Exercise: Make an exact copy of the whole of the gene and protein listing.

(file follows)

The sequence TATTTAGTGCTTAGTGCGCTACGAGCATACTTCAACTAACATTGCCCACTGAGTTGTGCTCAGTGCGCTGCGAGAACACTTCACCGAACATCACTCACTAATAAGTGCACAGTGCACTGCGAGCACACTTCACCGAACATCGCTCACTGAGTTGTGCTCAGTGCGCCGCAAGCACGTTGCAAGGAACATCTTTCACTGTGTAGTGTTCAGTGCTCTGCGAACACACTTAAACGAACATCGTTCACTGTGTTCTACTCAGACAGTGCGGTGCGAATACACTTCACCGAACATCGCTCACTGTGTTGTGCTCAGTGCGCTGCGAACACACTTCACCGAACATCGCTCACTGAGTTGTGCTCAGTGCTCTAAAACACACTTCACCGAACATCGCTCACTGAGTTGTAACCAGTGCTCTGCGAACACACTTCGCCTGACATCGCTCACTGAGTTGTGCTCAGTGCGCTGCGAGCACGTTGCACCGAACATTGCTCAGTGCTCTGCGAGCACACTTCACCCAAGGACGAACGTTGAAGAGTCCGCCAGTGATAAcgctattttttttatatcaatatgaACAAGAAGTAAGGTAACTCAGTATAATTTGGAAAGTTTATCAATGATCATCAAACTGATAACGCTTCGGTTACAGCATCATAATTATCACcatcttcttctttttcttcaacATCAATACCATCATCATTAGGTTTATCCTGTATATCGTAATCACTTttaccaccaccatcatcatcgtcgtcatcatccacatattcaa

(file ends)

The sequence TATTTAGTGCTTAGTGCGCTACGAGCATACTTCAACTAACATTGCCCACTGAGTTGTGCTCAGTGCGCTGCGAGAACACTTCACCGAACATCACTCACTAATAAGTGCACAGTGCACTGCGAGCACACTTCACCGAACATCGCTCACTGAGTTGTGCTCAGTGCGCCGCAAGCACGTTGCAAGGAACATCTTTCACTGTGTAGTGTTCAGTGCTCTGCGAACACACTTAAACGAACATCGTTCACTGTGTTCTACTCAGACAGTGCGGTGCGAATACACTTCACCGAACATCGCTCACTGTGTTGTGCTCAGTGCGCTGCGAACACACTTCACCGAACATCGCTCACTGAGTTGTGCTCAGTGCTCTAAAACACACTTCACCGAACATCGCTCACTGAGTTGTAACCAGTGCTCTGCGAACACACTTCGCCTGACATCGCTCACTGAGTTGTGCTCAGTGCGCTGCGAGCACGTTGCACCGAACATTGCTCAGTGCTCTGCGAGCACACTTCACCCAAGGACGAACGTTGAAGAGTCCGCCAGTGATAAcgctattttttttatatcaatatgaACAAGAAGTAAGGTAACTCAGTATAATTTGGAAAGTTTATCAATGATCATCAAACTGATAACGCTTCGGTTACAGCATCATAATTATCACcatcttcttctttttcttcaacATCAATACCATCATCATTAGGTTTATCCTGTATATCGTAATCACTTttaccaccaccatcatcatcgtcgtcatcatccacatattcaa